- Fork: RockShox Pike RCT3 160 mm Dual Position
- Shock: Fox Float CTD
- Drivetrain: SRAM XX1 or XO1
- Brakes: Shimano Deore XT
- Wheels: Syntace M-Serie W35 / ScaledSizing
- Chainguide: Syntace Megaforce 2
- Bar: Syntace Vector Carbon, 740 mm
- Seatpost: Optional upgrade to RockShox Stealth 125 mm or 150 mm
Riding the 301
So we had two bikes with very different builds sharing the same frame, would that leave each bike too compromised, or could the 301 do it all? The first thing we noticed is how incredibly sensitive the rear suspension is, riding behind the 301 is eye opening, watching the suspension action you can see how reactive the response is. With long rocker arms driving the shock the initial breakaway is almost frictionless, coil like, and compressions and obstacles are swallowed instantly and without fuss. The suspension is very linear, working through its travel smoothly, no surprises really as the rocker links and shock pivots run on needle bearings.
The efficient pedalling platform and sensitive rear suspension add up to incredible amounts of grip, and combined with the good pedal clearance, you can spin up pretty much anything on the 301. In its Enduro Edition, the 301 is a solid climber, the 26inch rear wheel accelerates readily and the large front wheel picks itself up and over trail obstacles. The Marathon version is a couple of kilos lighter and is a veritable mountain goat, skipping its way up the trail with ease.
The RS1 is light and supportive and long days in the saddle were a joy. The good pedal clearance brought about by a bottom bracket that sits a little higher than most of the long and low bikes on the market, and confident suspension makes difficult rock sections easy to clean. We have all seen videos of 301’s riding incredibly technical trails in the Dolomites, and we can see why – simply choose a line, spin and point and the 301 will clean it with ease, it’s a master of technical trails.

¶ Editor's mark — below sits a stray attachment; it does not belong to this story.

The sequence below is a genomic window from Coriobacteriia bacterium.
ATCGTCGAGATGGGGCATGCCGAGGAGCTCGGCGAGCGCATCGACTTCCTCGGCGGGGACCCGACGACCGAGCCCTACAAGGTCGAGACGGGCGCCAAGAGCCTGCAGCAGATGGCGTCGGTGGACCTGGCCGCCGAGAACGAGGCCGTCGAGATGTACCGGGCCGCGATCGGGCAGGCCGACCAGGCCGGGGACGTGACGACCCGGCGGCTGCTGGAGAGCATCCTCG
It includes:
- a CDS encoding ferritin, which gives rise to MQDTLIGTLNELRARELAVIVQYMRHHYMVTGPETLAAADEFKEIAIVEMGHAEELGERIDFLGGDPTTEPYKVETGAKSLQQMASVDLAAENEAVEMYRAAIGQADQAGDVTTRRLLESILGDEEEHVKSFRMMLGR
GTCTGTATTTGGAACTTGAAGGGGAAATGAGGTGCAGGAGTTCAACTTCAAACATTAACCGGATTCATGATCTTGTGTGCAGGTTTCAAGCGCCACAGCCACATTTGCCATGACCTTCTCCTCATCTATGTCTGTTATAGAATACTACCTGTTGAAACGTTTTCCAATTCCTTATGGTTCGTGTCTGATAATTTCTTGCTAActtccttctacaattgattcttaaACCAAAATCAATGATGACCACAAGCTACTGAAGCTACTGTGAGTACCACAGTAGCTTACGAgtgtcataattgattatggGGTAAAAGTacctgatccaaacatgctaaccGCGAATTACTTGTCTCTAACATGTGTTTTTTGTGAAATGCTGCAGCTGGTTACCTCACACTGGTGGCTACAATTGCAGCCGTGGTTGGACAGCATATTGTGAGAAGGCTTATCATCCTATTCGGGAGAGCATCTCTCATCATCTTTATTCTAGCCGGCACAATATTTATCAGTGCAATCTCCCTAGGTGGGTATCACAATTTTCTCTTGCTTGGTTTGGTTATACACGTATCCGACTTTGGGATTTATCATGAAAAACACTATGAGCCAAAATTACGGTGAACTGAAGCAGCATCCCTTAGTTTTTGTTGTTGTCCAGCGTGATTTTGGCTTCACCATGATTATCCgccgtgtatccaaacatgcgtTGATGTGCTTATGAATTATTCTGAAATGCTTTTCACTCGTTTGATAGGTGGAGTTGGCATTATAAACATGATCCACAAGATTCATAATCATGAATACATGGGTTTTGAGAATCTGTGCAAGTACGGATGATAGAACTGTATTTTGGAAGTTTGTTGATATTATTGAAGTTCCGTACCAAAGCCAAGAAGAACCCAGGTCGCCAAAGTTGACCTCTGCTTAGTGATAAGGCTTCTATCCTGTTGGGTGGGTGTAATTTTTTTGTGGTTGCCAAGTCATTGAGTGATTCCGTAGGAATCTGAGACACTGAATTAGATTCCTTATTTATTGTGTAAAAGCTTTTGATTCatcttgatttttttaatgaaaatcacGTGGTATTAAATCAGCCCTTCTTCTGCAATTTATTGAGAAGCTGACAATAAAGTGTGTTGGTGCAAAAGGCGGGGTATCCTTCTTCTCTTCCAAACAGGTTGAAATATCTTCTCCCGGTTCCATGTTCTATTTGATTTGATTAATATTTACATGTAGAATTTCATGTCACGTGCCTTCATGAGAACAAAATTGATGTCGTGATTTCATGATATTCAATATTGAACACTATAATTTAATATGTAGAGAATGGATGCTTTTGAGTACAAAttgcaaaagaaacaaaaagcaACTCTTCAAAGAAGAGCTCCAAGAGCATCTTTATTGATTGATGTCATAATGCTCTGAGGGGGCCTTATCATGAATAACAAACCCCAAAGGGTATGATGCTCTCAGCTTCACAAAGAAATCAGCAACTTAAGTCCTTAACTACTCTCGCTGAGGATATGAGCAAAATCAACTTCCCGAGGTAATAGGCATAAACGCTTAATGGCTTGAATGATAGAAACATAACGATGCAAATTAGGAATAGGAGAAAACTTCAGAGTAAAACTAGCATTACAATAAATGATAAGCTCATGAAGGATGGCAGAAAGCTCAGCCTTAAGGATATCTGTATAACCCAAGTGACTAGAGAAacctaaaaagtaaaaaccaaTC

When we come to descending this is where the Liteville 301 starts to show its evolution, but also its age. When these bikes were conceived we did not have bike park terrain, bermed corners and jumps and it’s perhaps no surprise that this is the terrain where the 301 feels least at home. The high BB and tall frame mean that the bike does not feel as comfortable when railing berms as some of the current low and aggressive competition. However when it comes to big mountain descents, natural trail and rocky fun the 301 shows its pedigree and simply shines.
The wide (35mm internal) Syntace wheels on the Enduro Edition allow you to run low pressures (we ran 20psi front and back) and are the stars of the show, providing massive amounts of grip and confidence. The Enduro Edition charges hard over rough ground, the linear suspension mopping up impacts and maintaining excellent stability. The slightly higher BB lets you crank over rocks and ledges that look terrifying, the 301 can drop, roll or take on anything. The RS1 fork on the Marathon Edition is no match for the Pike in rough terrain but combined with the 29” front wheel picks its way down rocky ground with poise and confidence. We found the linear action of the shock excellent for a smooth ride, but if you are a very aggressive rider you may wish to investigate volume reduction to avoid bottom outs.
So we have to ask ourselves can one bike frame really do it all? The Marathon Edition was long legged and a real mile muncher, while the Enduro Edition was a beast on technical descents, they could not have been more different to ride. We were very impressed with both incarnations of the frame, both performing well in their sectors and showing the remarkable adaptability of the lightweight frame. It is refreshing to see a brand that continues to tweak its design and looking after it’s customers, rather than releasing new models every year that are unproven and killing the market for the older generation of bikes. The new Mk12 model is about to be released and we are keen to see what has changed.
So can one bike deliver two very different builds? If your world revolves around KOM’s and bike parks, or fast XC laps, then the 301 is a good bike – but there are other bikes that are purpose designed to take you there faster. However, if you measure your riding by how many peaks you have explored, how many trails you have discovered and want a bike to be a reliable and trusty passport to adventure then quite frankly the Liteville 301 is truly exceptional.
The 301 is a mountain bike in the truest sense of the word. The attention to detail is astounding and the frame is a joy to explore. Some may question the relevance of a ten year old frame in today’s rapidly evolving market, but the 301 still feels cutting edge. When it comes to the mountain bike hall of fame, the 301 is a true classic, and still one of the best ‘all mountain’ bikes out there.
Thank you to the Liteville UK test Fleet for arranging the testing.
For more information on the Edition bikes please check out Liteville’s website
Words and photos: Trev Worsey and Catherine Smith